CHRISTMAS IN SEPTEMBER AT THE FIELD LIBRARY

It’s still September, fall’s barely begun (not that you could tell it from the weather the last few days), people are starting to put up Halloween decorations at their houses, so of course you know what books are hitting the shelves: yes, time for Christmas books!  There are three new Christmas-themed books here at The Field Library, with two more coming in the first week of October.  Yes, it may be a little early to get in the right spirit, but it’s good to know they’re here so you can read them first and avoid the rush in late November and December.

A great theme of the season is reconciliation and the power of love, and The Christmas Room by Catherine Anderson provides that in spades, along with a wonderful and (to us in the New York area) somewhat exotic setting in wintry Montana.  Maddie McLendon, a widow, has moved out to Rustler’s Gulch with her son and grandson, hoping to make a new start, but the house she was having built is beset by endless delays and as winter moves in, she and her family are stuck living in trailers and tents.  Meanwhile, her irascible millionaire neighbor, Sam Conacher, has withdrawn in his own grief, keeping a close eye on his 26 year old daughter, until she falls in love with Maddie’s son.  Sam and Maddie butt heads, unable to agree on much of anything, until a near tragedy opens their hearts to each other and, with the first snowflakes of winter, brings them a real Christmas gift.

Another story of grieving people learning to love and live again through the Christmas spirit is Fern Michaels’ Holly and Ivy.  Ivy Mackintosh lost her husband and children in a plane crash eight years before and has been drowning in her sorrow ever since, especially during the holiday season, so she’s dreading another Christmas of loneliness and memory. Then 11 year old Holly Greenwood appears on Ivy’s doorstep, lost and frightened; she was on her way home from her singing teacher’s house, where she’d been getting secret lessons.  Holly just wants to sing in the Christmas play, and her voice is terrific, but her father is vehemently against music of any kind.  As Ivy gets involved in helping Holly achieve her dream, she learns the cause of Holly’s father’s anger, and sees the warmth of his heart, and she begins to move out of her own grief toward the family that may need her as much as she needs them.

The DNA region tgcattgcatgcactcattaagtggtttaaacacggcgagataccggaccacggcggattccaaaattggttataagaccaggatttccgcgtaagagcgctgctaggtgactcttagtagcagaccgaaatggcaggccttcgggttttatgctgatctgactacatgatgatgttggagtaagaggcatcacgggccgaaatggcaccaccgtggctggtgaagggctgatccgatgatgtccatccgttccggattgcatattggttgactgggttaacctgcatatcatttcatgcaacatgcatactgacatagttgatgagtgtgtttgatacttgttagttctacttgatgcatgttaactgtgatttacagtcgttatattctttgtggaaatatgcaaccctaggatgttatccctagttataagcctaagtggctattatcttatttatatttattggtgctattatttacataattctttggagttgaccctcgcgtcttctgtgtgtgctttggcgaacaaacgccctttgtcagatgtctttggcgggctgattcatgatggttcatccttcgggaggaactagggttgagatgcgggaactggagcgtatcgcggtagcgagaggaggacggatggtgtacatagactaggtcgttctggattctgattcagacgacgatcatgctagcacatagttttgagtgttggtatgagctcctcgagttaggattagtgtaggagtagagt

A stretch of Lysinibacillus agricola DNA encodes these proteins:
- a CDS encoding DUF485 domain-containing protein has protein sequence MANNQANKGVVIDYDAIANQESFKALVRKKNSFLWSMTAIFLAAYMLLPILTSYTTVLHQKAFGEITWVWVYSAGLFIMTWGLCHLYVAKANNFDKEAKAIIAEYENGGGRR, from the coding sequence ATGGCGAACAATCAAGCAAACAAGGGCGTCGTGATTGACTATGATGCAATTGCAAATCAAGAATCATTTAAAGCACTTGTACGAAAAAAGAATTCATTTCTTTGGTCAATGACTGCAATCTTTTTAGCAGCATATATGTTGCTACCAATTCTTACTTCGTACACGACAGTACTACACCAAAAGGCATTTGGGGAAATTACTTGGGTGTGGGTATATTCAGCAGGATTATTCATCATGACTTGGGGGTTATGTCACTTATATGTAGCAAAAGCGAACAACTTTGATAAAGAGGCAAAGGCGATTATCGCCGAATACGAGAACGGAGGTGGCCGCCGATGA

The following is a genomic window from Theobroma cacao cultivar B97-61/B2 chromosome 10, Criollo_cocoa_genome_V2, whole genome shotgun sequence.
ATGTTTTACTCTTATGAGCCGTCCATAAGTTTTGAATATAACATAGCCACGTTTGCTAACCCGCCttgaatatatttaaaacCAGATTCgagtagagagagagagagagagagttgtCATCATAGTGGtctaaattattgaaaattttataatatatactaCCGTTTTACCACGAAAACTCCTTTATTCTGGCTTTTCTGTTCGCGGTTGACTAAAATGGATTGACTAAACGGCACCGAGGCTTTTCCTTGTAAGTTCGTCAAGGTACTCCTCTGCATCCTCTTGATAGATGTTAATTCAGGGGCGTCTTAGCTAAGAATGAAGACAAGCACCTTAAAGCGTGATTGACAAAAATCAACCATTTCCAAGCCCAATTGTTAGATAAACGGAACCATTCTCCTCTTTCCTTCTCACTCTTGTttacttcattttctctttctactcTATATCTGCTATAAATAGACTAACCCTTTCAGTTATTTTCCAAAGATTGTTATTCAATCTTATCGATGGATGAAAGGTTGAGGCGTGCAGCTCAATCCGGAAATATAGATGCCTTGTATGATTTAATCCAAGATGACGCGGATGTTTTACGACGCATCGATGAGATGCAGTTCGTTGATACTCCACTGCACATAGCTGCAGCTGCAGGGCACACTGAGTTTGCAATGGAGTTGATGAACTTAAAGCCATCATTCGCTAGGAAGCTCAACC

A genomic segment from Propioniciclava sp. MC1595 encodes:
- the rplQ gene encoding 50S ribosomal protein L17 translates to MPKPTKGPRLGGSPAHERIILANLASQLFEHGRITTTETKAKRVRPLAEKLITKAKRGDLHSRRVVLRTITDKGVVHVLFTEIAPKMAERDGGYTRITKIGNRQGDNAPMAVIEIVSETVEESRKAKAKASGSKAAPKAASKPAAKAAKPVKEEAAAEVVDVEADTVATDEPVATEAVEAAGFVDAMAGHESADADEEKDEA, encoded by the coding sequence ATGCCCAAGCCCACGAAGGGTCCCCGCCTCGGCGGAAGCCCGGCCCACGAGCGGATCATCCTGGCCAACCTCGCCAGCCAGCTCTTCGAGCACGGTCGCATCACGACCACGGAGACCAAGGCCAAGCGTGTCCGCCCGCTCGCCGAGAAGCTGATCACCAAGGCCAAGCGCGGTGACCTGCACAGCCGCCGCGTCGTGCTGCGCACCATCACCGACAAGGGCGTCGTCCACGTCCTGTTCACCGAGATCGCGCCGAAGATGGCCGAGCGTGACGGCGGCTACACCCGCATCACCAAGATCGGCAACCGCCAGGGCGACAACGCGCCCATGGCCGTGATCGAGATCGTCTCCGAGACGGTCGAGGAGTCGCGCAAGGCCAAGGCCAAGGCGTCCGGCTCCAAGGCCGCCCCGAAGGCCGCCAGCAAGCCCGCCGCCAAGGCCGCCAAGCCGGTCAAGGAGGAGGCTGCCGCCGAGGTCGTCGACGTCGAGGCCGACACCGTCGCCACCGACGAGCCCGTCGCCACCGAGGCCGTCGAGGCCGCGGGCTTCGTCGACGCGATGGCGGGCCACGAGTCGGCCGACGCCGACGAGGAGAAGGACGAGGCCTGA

Pure romance is under the tree in Linda Lael Miller’s A Snow Country Christmas, also (coincidentally?) set in the wild west, this time in Wyoming.  Raine McCall is a graphic designer, a single mother and a woman who’s happy to live in the slow lane in Mustang Creek, until she receives a Christmas Eve dinner invitation from visiting movie executive Mick Branson.  For his part, though he has no interest, he thinks, in living in such an out of the way place so far from the glitter of Hollywood, he’s drawn to Raine for more than business.  It’s just supposed to be a short Christmas trip, but there are Christmas gifts you just can’t turn down, for both of them.

 

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